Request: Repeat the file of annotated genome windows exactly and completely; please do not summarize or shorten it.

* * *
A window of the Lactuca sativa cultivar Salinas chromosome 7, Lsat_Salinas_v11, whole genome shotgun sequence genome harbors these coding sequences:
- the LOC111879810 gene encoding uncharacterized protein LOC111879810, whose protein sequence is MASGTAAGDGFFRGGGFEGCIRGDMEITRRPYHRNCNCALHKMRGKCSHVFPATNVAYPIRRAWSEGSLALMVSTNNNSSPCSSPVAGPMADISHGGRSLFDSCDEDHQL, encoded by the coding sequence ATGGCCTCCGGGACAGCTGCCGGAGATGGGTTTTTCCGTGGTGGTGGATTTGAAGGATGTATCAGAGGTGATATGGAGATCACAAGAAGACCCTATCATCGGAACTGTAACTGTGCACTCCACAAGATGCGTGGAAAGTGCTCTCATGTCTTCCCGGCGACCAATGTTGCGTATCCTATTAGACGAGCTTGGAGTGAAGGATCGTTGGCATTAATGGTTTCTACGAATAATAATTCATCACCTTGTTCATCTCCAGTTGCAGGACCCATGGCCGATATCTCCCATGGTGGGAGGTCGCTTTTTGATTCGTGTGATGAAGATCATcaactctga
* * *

A window of the Lactuca sativa cultivar Salinas chromosome 7, Lsat_Salinas_v11, whole genome shotgun sequence genome harbors these coding sequences:
- the LOC111879810 gene encoding uncharacterized protein LOC111879810, whose protein sequence is MASGTAAGDGFFRGGGFEGCIRGDMEITRRPYHRNCNCALHKMRGKCSHVFPATNVAYPIRRAWSEGSLALMVSTNNNSSPCSSPVAGPMADISHGGRSLFDSCDEDHQL, encoded by the coding sequence ATGGCCTCCGGGACAGCTGCCGGAGATGGGTTTTTCCGTGGTGGTGGATTTGAAGGATGTATCAGAGGTGATATGGAGATCACAAGAAGACCCTATCATCGGAACTGTAACTGTGCACTCCACAAGATGCGTGGAAAGTGCTCTCATGTCTTCCCGGCGACCAATGTTGCGTATCCTATTAGACGAGCTTGGAGTGAAGGATCGTTGGCATTAATGGTTTCTACGAATAATAATTCATCACCTTGTTCATCTCCAGTTGCAGGACCCATGGCCGATATCTCCCATGGTGGGAGGTCGCTTTTTGATTCGTGTGATGAAGATCATcaactctga